Like what you've read?

On Line Opinion is the only Australian site where you get all sides of the story. We don't
charge, but we need your support. Here’s how you can help.

  • Advertise

    We have a monthly audience of 70,000 and advertising packages from $200 a month.

  • Volunteer

    We always need commissioning editors and sub-editors.

  • Contribute

    Got something to say? Submit an essay.


 The National Forum   Donate   Your Account   On Line Opinion   Forum   Blogs   Polling   About   
On Line Opinion logo ON LINE OPINION - Australia's e-journal of social and political debate

Subscribe!
Subscribe





On Line Opinion is a not-for-profit publication and relies on the generosity of its sponsors, editors and contributors. If you would like to help, contact us.
___________

Syndicate
RSS/XML


RSS 2.0

The fine line between fraud and a null result

By Nicholas Gruen - posted Tuesday, 4 December 2012


Aside from war, corruption is probably the biggest obstacle to economic and social development in poor countries. But it's best we see ourselves as being on a continuum with them, rather than as having solved the problem. Even if no law was broken, Wall Street financiers imposed vast costs on us all by corrupting the financial system - while they walked away with billions.

The way I see it, all social and economic institutions are an ecology of private and public goods - of private and public motives. If I'm right, our penchant for ideological trench warfare between those arguing for the primacy of the private over the public or vice versa is a sideshow. What matters is making the ecology of public and private as healthy as possible.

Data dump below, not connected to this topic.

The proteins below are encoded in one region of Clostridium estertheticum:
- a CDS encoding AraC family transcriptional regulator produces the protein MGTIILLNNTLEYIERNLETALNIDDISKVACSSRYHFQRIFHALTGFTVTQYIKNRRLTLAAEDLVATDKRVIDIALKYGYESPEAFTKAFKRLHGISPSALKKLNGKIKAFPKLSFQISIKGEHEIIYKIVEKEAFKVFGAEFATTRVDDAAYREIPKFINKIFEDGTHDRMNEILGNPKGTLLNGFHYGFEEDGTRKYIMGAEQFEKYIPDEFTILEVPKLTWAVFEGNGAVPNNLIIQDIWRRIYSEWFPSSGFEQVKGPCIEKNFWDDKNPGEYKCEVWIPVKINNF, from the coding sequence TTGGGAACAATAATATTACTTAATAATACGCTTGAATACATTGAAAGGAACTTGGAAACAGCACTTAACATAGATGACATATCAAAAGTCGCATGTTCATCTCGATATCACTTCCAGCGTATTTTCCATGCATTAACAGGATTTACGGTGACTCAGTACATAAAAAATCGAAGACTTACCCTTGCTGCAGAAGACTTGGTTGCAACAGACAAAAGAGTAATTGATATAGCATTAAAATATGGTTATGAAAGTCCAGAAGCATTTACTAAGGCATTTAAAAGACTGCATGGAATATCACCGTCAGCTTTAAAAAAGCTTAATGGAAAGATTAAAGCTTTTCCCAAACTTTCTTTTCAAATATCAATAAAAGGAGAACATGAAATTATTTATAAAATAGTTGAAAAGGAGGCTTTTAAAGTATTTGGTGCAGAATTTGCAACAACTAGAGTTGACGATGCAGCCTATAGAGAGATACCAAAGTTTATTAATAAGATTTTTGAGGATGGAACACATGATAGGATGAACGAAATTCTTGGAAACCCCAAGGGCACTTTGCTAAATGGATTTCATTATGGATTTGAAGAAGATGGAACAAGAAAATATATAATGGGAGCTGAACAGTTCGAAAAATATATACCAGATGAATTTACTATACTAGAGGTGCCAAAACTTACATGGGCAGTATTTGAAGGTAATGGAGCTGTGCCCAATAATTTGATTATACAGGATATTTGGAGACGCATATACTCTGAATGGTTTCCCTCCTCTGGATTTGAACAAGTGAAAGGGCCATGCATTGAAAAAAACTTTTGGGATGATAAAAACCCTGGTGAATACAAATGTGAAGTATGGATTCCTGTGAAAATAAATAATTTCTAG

Let me explain.

Advertisement

In a market, people pursue their own interests. That's the point of markets. But that self-seeking is according to rules. In addition to pervasive social norms, there's also the law. But whereas traders are self-interested (mostly within the rules) those enforcing the rules - such as police and judges - represent collective interests and must reflect that in their work, rather than their self-interest. Market failure arises where such public standards cannot be delivered - so traders must waste their time and resources checking to ensure they're not being cheated and fighting for their share.

And this same ecology of public and private goods, of competitive and public spirited endeavour, is just as crucial in the market for knowledge.

Shi-min Fang was shocked to discover the extent of misconduct on returning to his native China from US scientific training. Since 2000, his website New Threads has relentlessly exposed plagiarism, fraud and corruption in Chinese science. It's making a difference. He's just won the international Maddox Prize for his efforts. But don't get too smug about developed country science. Though outright fraud is very rare, you'd be amazed at how corrupted things are.

In the mid 2000s, Massachusetts builder and self-taught 29-year-old architect Stephen Heywood was diagnosed with the horrible Lou Gehrig's disease, or ALS, which produces rapid and ultimately fatal neuronal degeneration. His brothers Jamie and Benjamin completely rearranged their lives to try to save him. They identified 15 promising results in the literature that might have helped him. Incredibly, as they replicated each study, not one positive result was confirmed.

I doubt any of the studies were deliberate frauds. Something much subtler is going on. A Nature article recently identified numerous interrelated culprits. First, though we might think of scientists and academics as a dispassionate lot, their imagination is captivated far more by a positive relationship - say between some substance and cancer, or a cancer cure - than a ''null result''.